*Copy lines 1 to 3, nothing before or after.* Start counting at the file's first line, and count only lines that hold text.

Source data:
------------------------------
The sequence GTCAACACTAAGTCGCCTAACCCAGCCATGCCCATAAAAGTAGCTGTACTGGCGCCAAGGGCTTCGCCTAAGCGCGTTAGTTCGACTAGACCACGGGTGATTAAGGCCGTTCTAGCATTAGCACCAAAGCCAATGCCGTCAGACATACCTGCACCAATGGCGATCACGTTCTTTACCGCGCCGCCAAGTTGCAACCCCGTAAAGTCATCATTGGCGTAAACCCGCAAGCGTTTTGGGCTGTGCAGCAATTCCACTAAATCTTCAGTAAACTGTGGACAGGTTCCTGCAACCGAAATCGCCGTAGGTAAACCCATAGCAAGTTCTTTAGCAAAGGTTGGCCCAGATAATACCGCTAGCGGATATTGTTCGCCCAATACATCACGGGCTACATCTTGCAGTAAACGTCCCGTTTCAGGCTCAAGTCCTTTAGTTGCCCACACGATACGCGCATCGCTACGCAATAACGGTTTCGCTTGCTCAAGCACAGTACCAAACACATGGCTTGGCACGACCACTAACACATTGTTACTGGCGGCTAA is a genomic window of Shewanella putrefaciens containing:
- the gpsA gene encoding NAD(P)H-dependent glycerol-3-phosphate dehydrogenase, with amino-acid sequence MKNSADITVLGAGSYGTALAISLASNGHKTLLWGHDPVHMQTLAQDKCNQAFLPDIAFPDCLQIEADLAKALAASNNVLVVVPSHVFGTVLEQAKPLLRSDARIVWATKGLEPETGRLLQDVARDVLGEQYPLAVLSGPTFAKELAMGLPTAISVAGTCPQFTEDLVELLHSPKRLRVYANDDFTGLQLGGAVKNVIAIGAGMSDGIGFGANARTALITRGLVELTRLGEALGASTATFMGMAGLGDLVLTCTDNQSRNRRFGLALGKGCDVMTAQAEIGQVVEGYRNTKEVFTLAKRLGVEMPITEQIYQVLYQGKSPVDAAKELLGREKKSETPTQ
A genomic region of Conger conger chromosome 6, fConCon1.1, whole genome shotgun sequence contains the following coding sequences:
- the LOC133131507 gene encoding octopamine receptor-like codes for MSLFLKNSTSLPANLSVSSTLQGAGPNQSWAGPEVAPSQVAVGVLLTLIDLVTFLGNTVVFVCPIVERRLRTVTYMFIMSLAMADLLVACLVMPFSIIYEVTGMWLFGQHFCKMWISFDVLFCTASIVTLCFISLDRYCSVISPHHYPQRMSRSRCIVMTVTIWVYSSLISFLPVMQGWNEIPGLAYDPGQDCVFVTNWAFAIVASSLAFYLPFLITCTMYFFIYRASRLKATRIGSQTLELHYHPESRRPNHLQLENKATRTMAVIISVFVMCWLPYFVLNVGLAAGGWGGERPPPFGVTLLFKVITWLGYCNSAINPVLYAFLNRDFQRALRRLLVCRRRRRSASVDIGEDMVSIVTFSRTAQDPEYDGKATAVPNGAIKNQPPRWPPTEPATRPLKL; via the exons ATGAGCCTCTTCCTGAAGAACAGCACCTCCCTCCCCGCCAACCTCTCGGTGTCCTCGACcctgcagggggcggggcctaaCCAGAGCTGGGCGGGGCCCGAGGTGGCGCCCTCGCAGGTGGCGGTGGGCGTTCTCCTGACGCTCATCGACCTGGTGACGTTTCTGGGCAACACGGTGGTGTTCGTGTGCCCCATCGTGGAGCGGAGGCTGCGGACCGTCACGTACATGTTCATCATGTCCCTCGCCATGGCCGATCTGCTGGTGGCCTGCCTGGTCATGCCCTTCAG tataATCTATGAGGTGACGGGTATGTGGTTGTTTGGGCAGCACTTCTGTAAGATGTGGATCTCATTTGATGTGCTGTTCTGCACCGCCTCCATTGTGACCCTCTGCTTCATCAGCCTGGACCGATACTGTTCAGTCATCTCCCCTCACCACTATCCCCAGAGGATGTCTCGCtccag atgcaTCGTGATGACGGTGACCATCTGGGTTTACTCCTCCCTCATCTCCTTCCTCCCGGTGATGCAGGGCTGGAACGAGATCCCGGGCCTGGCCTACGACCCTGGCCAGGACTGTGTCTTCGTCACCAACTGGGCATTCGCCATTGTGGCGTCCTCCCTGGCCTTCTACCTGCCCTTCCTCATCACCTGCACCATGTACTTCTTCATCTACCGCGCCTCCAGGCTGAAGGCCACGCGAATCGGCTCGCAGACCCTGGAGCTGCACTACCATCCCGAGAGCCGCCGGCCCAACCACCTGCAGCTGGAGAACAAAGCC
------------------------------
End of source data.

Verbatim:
The sequence GTCAACACTAAGTCGCCTAACCCAGCCATGCCCATAAAAGTAGCTGTACTGGCGCCAAGGGCTTCGCCTAAGCGCGTTAGTTCGACTAGACCACGGGTGATTAAGGCCGTTCTAGCATTAGCACCAAAGCCAATGCCGTCAGACATACCTGCACCAATGGCGATCACGTTCTTTACCGCGCCGCCAAGTTGCAACCCCGTAAAGTCATCATTGGCGTAAACCCGCAAGCGTTTTGGGCTGTGCAGCAATTCCACTAAATCTTCAGTAAACTGTGGACAGGTTCCTGCAACCGAAATCGCCGTAGGTAAACCCATAGCAAGTTCTTTAGCAAAGGTTGGCCCAGATAATACCGCTAGCGGATATTGTTCGCCCAATACATCACGGGCTACATCTTGCAGTAAACGTCCCGTTTCAGGCTCAAGTCCTTTAGTTGCCCACACGATACGCGCATCGCTACGCAATAACGGTTTCGCTTGCTCAAGCACAGTACCAAACACATGGCTTGGCACGACCACTAACACATTGTTACTGGCGGCTAA is a genomic window of Shewanella putrefaciens containing:
- the gpsA gene encoding NAD(P)H-dependent glycerol-3-phosphate dehydrogenase, with amino-acid sequence MKNSADITVLGAGSYGTALAISLASNGHKTLLWGHDPVHMQTLAQDKCNQAFLPDIAFPDCLQIEADLAKALAASNNVLVVVPSHVFGTVLEQAKPLLRSDARIVWATKGLEPETGRLLQDVARDVLGEQYPLAVLSGPTFAKELAMGLPTAISVAGTCPQFTEDLVELLHSPKRLRVYANDDFTGLQLGGAVKNVIAIGAGMSDGIGFGANARTALITRGLVELTRLGEALGASTATFMGMAGLGDLVLTCTDNQSRNRRFGLALGKGCDVMTAQAEIGQVVEGYRNTKEVFTLAKRLGVEMPITEQIYQVLYQGKSPVDAAKELLGREKKSETPTQ
A genomic region of Conger conger chromosome 6, fConCon1.1, whole genome shotgun sequence contains the following coding sequences: